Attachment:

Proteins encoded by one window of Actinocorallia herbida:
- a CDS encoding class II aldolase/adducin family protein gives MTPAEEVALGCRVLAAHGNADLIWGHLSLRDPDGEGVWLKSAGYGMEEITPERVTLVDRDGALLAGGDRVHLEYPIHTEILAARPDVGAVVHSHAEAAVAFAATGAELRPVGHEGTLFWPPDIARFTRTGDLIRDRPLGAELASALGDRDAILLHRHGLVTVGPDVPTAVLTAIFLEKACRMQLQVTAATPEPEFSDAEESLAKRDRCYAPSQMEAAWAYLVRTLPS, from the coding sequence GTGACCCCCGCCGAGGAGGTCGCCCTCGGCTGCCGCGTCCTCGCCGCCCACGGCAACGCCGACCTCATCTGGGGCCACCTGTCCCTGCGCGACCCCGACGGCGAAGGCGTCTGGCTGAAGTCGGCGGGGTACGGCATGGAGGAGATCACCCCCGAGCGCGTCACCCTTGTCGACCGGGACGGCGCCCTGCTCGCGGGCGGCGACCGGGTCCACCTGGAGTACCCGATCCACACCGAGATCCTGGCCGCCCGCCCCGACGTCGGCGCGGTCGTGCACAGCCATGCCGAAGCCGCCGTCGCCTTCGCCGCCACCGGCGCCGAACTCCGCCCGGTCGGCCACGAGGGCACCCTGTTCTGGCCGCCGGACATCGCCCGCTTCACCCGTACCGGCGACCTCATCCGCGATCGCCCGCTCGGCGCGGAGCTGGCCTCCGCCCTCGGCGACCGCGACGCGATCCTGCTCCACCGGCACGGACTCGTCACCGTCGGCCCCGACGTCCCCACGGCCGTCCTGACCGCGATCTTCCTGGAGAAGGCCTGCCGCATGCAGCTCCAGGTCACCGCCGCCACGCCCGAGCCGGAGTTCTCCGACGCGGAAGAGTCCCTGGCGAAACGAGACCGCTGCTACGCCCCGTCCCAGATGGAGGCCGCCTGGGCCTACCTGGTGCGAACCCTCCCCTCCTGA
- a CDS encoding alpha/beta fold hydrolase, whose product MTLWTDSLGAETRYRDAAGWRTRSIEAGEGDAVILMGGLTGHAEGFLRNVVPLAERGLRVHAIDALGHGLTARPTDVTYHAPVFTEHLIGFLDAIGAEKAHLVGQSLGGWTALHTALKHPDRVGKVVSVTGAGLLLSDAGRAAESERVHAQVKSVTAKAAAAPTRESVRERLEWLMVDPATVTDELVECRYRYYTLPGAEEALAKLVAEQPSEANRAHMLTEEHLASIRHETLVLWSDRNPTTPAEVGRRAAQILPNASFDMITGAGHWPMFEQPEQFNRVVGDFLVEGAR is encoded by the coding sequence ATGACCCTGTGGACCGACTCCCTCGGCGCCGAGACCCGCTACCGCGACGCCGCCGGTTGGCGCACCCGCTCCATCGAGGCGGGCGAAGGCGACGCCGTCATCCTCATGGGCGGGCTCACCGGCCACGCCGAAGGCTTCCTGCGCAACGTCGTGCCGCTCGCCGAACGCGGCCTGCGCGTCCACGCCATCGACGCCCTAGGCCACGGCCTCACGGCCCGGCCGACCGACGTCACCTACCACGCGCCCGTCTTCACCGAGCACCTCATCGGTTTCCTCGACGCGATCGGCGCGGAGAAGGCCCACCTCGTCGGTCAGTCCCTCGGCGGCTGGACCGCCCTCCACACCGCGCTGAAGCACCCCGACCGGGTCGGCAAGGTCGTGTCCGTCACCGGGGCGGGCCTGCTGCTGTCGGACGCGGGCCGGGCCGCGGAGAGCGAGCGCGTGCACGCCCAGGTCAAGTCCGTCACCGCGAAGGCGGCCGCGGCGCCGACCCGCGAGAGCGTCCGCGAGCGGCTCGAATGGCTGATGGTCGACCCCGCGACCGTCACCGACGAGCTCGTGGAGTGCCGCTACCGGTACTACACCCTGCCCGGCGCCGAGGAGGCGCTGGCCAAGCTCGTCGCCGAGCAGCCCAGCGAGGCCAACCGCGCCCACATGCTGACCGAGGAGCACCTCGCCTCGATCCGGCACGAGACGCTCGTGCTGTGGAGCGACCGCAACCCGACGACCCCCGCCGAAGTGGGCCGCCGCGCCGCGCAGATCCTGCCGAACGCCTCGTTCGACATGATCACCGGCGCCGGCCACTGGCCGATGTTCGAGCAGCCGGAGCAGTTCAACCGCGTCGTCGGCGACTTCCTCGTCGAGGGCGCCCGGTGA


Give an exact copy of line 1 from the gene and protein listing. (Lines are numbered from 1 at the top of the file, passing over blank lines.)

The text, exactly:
Proteins encoded by one window of Actinocorallia herbida: